Save Ontario Shorelines June 2017 Update

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In this newsletter, we want to go back to some of the basics about what an industrial wind turbine siting would mean for our communities. The New York Power Up plan from which we get Article 10 is an example of policy being planned far from those who will live with the consequences.

Existing Projects in New York

There are currently 15 industrial wind projects over 50 MW that have been built in New York. They are located in 20 rural towns.

The largest of the existing projects is the Maple Ridge Wind Project with 195 turbines. The following is from a 2008 NPR article and the quotes are from people who live in the midst of this project:

John Yancey says, "You'll hear that whoosh, whoosh, whoosh," says Yancey, imitating the spinning blades of the turbines. The noise is not as loud as city traffic or low-flying airplanes, but Yancey says when the wind comes from the right direction, the sound penetrates his house, his bedroom, his consciousness.

"I don't sleep," he says.

John and a couple of his brothers are angry at their father for allowing seven turbines on his land. One brother grows corn and hay on his father's farm. He says the wind towers and their access roads have fragmented the land and made farming "a nightmare."

Then there's their brother Gordon, who owns a nearby inn that's popular with snowmobilers. He used to enjoy an unobstructed view of the Adirondacks. Now he looks out on the wind towers.

"They've taken away my peacefulness, my serenity, my ability to walk outside on my property and enjoy the quietness of the morning sun, the quietness of the setting sun," he says. Gordon Yancey barely speaks to his father anymore. "I feel that he sold the family out."

His father, Ed Yancey, says there's a simple reason he agreed to windmills on his land: He receives lease payments of more than $45,000 a year.

Proposed Projects in New York

In addition to the existing 15 projects in 20 towns there are currently 30 industrial wind projects over 50 MW that are in the NYISO queue that are proposed to be built in 61 rural towns across the state. This includes four towns that have more than one project proposed. Eight new wind projects were filed in the NYISO interconnection queue in 2016.

The 61 towns include towns with populations from 78 to 8500 people. Sixty-one towns spanning 19 counties! That is more than triple the existing projects and more than triple the towns in which these will be located.



Turbine Height

As well as the volume of existing and proposed projects, there is the issue of the size of the turbines. In the same way that new projects are multiplying in number, industrial wind turbines are also increasing in size every six months. Existing turbine towers in NY are largely the GE 1.5 MW models and those have a height of between 325 and 390 feet to the tip of the blade. The Maple Ridge Wind Project spans 4 towns, covers an area the size of Manhattan and has 195 turbines. It uses the Vestas V82 turbines that stand at 364 feet tall. Some of the newer projects use the 2.5 MW turbines that stand about 425 feet tall.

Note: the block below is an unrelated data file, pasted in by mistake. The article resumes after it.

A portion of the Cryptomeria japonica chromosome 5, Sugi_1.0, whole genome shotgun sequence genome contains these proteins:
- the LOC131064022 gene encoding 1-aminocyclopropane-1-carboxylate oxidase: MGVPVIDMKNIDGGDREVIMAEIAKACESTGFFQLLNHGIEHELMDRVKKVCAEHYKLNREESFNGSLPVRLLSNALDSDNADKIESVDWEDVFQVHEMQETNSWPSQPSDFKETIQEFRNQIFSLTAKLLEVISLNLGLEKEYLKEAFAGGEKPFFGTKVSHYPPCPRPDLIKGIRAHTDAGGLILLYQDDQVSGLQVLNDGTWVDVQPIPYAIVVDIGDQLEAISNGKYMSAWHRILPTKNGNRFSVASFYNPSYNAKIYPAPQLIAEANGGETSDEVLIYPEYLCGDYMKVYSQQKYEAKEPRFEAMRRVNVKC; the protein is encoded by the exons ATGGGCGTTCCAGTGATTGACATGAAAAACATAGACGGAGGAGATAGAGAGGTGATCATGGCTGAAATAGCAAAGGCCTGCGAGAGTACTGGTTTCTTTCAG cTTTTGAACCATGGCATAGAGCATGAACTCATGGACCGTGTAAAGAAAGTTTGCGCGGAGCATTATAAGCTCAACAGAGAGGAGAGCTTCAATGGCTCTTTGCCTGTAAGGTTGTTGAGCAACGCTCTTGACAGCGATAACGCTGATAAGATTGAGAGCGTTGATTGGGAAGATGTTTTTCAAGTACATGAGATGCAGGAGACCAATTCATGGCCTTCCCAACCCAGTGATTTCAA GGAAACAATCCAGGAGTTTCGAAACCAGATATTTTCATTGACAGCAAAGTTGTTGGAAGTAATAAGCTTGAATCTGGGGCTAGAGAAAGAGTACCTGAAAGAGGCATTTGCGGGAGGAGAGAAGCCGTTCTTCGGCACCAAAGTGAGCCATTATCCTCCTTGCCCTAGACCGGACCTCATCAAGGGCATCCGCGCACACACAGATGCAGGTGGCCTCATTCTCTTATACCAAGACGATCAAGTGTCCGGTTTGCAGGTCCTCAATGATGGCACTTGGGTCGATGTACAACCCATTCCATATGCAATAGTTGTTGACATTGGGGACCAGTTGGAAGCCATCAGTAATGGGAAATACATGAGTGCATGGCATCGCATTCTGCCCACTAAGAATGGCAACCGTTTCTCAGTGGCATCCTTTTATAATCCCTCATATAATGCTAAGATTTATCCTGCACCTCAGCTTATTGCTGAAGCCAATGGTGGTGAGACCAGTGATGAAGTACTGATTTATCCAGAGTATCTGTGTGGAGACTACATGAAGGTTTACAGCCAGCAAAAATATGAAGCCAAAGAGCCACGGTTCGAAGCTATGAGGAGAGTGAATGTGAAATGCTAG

The turbines of today are well past 500 feet and may be as tall as 700 feet by the time upcoming projects are approved by the DPS. An Apex representative told our community that it would put in the largest land based turbine available at the time of the application and the models increase every 6 months. Apex has mentioned 615 feet or 654 feet but we know there are now designs over 700 feet tall.

New York City is the only place where you can get a sense of the size of these towers. There about 100 buildings over 600 feet tall in NY City. However, it cannot give you a sense of what it will mean to take 30 or 50 or 100 of these buildings and scatter them over the rural landscape. The rotor swept area is like taking a football field including the end zones and placing it up in the sky and spinning it so the tips go 200 miles per hour. And all with blinking lights at the top. These are much larger than the existing wind turbines you may have driven by in New York State; there is nothing on land to make a fair comparison.

That is the state we are in. No rural town is immune from these mammoth factories. As more wind projects are established, the information grows relating to the unintended consequences of living with industrial wind turbines near you.


Our Continuing Fundraising Efforts: Why do we keep asking for money and why aren't we tax exempt? Every step of this process has meant that we must gather quality information to refute the claims made by Apex. We volunteer time, attend meetings and write letters but do not have all the expertise needed – we are volunteers who live in these communities. With your financial help we hire experts to help us determine how best to fight Lighthouse Wind, and to gather information and challenge statements made by Apex. If we didn't do this there would be a great deal more misinformation out there. Our work continues; your donations make it happen. Thank you so much!

Click here for the 2017 Town Board Meetings


Don't forget to post your comments to the PSC:…/MatterManage…/CaseMaster.aspx…

If you need a subject to write about, check out our talking points on our web site:

SOS is 100% funded by generous local individuals. Please consider joining this work by giving what you can. SOS is a not for profit corporation and it is not a tax exempt organization, so donations are not deductible for tax purposes.

Checks can be sent to:
Save Ontario Shores, Inc.
PO Box 216
Lyndonville, NY 14098

We have also added a donate button to our web site.

The TAKE ACTION NOW page on our web site is a step by step guide to help you participate in our fight against the installation of industrial wind turbines in our community!

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